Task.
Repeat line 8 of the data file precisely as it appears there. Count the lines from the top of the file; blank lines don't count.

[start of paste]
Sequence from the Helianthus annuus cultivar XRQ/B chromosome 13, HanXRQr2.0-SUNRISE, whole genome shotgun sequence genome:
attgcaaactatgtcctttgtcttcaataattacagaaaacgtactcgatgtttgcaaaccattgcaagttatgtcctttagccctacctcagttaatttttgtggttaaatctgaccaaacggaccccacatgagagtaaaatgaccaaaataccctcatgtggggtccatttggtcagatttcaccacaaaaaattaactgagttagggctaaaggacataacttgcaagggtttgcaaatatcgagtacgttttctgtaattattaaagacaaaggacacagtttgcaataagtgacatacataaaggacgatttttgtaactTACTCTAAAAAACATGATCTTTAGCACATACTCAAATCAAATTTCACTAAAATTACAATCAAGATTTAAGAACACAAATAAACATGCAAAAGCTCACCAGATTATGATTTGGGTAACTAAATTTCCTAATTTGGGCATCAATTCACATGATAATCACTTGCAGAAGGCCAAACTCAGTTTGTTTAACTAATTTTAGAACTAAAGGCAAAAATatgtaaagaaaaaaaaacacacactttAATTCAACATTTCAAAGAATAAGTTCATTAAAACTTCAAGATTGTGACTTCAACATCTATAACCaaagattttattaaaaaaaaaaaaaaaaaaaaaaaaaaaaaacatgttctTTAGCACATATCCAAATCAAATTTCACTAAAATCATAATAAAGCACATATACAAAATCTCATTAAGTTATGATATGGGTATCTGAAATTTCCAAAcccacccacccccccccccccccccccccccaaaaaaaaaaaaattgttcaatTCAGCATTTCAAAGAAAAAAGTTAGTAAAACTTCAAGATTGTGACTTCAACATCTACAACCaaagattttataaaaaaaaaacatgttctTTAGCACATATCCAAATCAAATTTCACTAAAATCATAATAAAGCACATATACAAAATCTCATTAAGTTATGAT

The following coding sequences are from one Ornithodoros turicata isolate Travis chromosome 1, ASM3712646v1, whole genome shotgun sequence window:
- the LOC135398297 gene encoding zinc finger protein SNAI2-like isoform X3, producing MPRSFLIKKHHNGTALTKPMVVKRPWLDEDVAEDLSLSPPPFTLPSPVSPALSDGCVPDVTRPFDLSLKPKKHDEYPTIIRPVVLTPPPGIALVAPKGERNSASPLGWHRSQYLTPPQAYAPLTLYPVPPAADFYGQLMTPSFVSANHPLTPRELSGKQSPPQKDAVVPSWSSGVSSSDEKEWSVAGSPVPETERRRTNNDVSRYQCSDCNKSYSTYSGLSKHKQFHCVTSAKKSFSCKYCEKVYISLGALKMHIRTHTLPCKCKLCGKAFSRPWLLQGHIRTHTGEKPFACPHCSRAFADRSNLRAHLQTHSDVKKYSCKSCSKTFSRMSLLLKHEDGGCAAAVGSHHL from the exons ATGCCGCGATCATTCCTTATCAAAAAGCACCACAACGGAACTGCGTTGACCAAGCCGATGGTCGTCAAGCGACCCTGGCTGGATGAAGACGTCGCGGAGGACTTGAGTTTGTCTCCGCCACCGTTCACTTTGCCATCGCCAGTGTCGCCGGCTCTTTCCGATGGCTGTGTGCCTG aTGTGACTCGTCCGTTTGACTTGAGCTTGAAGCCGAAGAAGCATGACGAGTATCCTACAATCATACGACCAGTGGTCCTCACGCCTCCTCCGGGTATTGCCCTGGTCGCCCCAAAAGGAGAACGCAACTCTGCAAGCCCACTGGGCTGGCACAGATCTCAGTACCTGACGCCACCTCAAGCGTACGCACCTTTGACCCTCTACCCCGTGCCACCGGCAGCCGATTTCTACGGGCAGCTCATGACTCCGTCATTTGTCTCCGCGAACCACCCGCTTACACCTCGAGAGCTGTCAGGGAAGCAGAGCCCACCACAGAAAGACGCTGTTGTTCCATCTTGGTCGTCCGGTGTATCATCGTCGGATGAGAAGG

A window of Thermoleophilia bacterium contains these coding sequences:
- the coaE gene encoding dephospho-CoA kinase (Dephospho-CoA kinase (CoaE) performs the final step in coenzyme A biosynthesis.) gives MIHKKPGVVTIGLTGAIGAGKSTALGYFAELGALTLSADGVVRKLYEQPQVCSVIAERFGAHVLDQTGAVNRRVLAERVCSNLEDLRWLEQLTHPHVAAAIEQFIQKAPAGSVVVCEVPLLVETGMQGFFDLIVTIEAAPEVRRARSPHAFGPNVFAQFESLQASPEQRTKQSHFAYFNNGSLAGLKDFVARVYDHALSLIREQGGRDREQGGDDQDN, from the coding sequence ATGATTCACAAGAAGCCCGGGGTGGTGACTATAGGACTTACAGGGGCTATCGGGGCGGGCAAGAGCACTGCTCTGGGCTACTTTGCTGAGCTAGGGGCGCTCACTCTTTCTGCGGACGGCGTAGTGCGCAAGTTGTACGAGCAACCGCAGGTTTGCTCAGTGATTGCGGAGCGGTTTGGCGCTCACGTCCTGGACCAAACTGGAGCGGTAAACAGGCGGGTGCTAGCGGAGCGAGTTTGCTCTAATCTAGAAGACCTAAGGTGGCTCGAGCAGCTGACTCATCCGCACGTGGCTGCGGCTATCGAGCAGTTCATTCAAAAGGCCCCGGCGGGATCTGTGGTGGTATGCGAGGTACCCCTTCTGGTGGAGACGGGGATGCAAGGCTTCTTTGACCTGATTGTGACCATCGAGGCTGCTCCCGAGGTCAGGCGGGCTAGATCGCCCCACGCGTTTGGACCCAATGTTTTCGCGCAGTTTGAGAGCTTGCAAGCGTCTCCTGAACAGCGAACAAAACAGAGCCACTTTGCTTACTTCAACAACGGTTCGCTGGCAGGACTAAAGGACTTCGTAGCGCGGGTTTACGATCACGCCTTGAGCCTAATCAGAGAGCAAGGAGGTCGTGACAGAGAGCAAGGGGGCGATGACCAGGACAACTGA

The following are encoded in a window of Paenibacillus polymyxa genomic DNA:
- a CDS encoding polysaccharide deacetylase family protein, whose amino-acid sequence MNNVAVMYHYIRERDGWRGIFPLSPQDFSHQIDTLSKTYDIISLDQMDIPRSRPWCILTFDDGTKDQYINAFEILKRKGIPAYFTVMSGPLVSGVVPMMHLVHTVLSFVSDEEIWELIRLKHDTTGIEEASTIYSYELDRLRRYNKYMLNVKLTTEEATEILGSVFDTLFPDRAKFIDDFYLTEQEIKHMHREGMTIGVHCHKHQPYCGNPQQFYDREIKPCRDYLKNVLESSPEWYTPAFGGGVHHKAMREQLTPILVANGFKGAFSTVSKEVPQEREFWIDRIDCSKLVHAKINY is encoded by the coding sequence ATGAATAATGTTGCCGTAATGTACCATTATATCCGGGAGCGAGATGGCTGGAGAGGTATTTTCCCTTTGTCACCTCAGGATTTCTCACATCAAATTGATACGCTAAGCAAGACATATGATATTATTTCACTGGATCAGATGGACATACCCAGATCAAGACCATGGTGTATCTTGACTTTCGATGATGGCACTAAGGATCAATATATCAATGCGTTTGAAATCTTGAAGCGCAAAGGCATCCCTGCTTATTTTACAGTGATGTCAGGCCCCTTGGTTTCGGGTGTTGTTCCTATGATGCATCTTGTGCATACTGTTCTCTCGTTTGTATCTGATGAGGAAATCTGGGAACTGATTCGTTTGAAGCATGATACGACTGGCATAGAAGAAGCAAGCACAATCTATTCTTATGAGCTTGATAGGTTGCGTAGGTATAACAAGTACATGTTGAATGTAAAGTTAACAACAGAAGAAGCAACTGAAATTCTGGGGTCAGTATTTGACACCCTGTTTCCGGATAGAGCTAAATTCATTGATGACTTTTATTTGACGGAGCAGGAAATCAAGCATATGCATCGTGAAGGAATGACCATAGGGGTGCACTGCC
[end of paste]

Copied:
- a CDS encoding polysaccharide deacetylase family protein, whose amino-acid sequence MNNVAVMYHYIRERDGWRGIFPLSPQDFSHQIDTLSKTYDIISLDQMDIPRSRPWCILTFDDGTKDQYINAFEILKRKGIPAYFTVMSGPLVSGVVPMMHLVHTVLSFVSDEEIWELIRLKHDTTGIEEASTIYSYELDRLRRYNKYMLNVKLTTEEATEILGSVFDTLFPDRAKFIDDFYLTEQEIKHMHREGMTIGVHCHKHQPYCGNPQQFYDREIKPCRDYLKNVLESSPEWYTPAFGGGVHHKAMREQLTPILVANGFKGAFSTVSKEVPQEREFWIDRIDCSKLVHAKINY is encoded by the coding sequence ATGAATAATGTTGCCGTAATGTACCATTATATCCGGGAGCGAGATGGCTGGAGAGGTATTTTCCCTTTGTCACCTCAGGATTTCTCACATCAAATTGATACGCTAAGCAAGACATATGATATTATTTCACTGGATCAGATGGACATACCCAGATCAAGACCATGGTGTATCTTGACTTTCGATGATGGCACTAAGGATCAATATATCAATGCGTTTGAAATCTTGAAGCGCAAAGGCATCCCTGCTTATTTTACAGTGATGTCAGGCCCCTTGGTTTCGGGTGTTGTTCCTATGATGCATCTTGTGCATACTGTTCTCTCGTTTGTATCTGATGAGGAAATCTGGGAACTGATTCGTTTGAAGCATGATACGACTGGCATAGAAGAAGCAAGCACAATCTATTCTTATGAGCTTGATAGGTTGCGTAGGTATAACAAGTACATGTTGAATGTAAAGTTAACAACAGAAGAAGCAACTGAAATTCTGGGGTCAGTATTTGACACCCTGTTTCCGGATAGAGCTAAATTCATTGATGACTTTTATTTGACGGAGCAGGAAATCAAGCATATGCATCGTGAAGGAATGACCATAGGGGTGCACTGCC